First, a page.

Robert O. Mendelsohn teaches environmental economics at Yale University. Speaking to ET, he discusses President Joe Biden’s 2030 timeline for the US to halve its greenhouse gas emissions, the likely impacts of climate change on India — and the importance of global synergy in climate mitigation schemes:
President Biden has announced a 2030 target for the US to halve its emissions — which American industries are likely to change most rapidly?
This depends on the programs President Biden can actually implement — his first target will be to incentivise American utilities to go as carbon-free as possible by 2030. His second target will be transportation. However, this is a much more difficult sector to wean away from oil, gasoline and diesel than power as these fuels are much cheaper relatively for transport. Switching to electricity-based transportation will be more expensive and harder to accomplish. Major emitters in manufacturing will also be affected. But President Biden’s overall chances of success will be tied to the cooperation he gets from the legislature which wi l l need to support more efficient mitigation mechanisms like carbon taxes and emissions trading schemes.
What is your assessment of the economic impacts of climate change on India?
My research indicates that the bulk of global climate damages will bear down worryingly on low latitude countries like India. Countries like India which are closer to the equator could endure up to 80% of the global damage of climate impacts. The primary reason therefore to think of climate change as a global challenge is to help reduce the damage in such countries. Ironically, it’s hard to convince many countries to invest in climate mitigation because they don’t want to spend on something that seems to benefit another nation — this behaviour makes it harder to stop climate change.
What are some recommendations you’d make to developed economies on mitigating global climate change?
I would first suggest establishing a carbon tax on emissions. This should be taxed at around ten dollars a ton of carbon. It should apply to main emitters and most mid-to high latitude economies, which are not going to be as hard hit by climate impacts, would thereby have to spend more on mitigation. Some countries are very poor and it would be unfair to burden them with the extra costs of climate mitigation. The world should help poorer households in those countries pay their share of mitigation costs — the energy expenditures of a poor household can be estimated and richer groups can increase climate aid to compensate for the higher costs of their moving to clean energy.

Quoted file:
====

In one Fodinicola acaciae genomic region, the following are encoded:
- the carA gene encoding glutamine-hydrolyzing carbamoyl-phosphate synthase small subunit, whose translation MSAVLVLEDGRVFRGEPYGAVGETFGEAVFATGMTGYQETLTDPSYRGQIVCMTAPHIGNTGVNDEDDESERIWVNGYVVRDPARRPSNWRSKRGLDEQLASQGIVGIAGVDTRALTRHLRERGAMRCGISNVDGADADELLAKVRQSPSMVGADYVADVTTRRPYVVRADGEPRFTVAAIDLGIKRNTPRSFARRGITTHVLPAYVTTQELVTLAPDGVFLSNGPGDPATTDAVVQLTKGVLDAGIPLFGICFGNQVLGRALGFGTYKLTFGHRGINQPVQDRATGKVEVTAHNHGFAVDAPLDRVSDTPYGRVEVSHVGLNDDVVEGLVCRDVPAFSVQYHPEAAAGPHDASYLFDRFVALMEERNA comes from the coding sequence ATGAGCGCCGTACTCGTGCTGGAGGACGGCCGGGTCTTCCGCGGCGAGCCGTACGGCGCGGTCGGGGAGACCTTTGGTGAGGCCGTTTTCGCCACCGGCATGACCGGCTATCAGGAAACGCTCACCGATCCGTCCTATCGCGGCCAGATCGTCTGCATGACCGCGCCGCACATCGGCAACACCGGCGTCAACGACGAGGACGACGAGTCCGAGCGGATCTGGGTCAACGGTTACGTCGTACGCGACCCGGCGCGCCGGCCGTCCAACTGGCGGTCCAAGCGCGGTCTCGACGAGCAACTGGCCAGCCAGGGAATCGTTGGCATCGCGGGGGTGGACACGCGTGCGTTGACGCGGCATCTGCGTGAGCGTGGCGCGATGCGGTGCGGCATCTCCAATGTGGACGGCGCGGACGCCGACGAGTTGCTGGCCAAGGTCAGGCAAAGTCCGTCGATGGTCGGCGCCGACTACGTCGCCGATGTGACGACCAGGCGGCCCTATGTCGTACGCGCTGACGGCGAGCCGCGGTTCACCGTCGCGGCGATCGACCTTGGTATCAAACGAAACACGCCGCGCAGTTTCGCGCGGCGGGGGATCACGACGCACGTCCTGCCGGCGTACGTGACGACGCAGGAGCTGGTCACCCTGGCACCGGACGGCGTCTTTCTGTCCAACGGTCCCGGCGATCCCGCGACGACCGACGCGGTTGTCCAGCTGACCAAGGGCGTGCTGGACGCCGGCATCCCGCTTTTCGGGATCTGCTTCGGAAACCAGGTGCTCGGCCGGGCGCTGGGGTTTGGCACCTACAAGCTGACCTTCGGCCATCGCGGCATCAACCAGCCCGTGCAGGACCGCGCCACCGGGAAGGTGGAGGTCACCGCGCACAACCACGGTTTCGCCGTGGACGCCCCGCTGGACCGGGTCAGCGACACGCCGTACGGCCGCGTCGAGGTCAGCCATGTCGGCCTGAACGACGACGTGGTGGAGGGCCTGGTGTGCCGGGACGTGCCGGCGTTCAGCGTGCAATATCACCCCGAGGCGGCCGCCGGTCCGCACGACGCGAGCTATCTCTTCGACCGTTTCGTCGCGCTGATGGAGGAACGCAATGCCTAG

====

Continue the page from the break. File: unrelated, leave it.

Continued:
The science is extremely clear. Why are there still so many roadblocks in the path of mitigating climate change?
There are two main reasons. Firstly, most mitigation schemes are still very expensive. And as much as most people would like to see climate change disappear, they are not willing to make a sacrifice to do this. Mitigations do require sacrifices in terms of lifestyles, profits, investments into renewables and so on. The second reason is that climate change is a global problem and not a national one. Even if India were to make huge reductions in its emissions, that won’t change the climate situation of India — it is only if the entire world were to make huge reductions that India’s climate situation would change. We don’t have global governance for this. Yet, this needs good global decisions.
The situation calls for a different approach now. I’d like to see every country do something about their own emissions — each nation should intensively research how it can reduce emissions inexpensively. Each country should establish a national carbon reduction target and find affordable solutions to reach this. That would be a practical start. The problem is that climate change is often approached by envisioning dramatic mitigation steps — but these are very expensive, so, in fact, few people want to carry these out. Most people in reality end up doing nothing at all. But there are also relatively affordable mitigations that will help us get started. To solve global climate change, we need a realistic middle ground between wanting to do nothing and trying to do too much.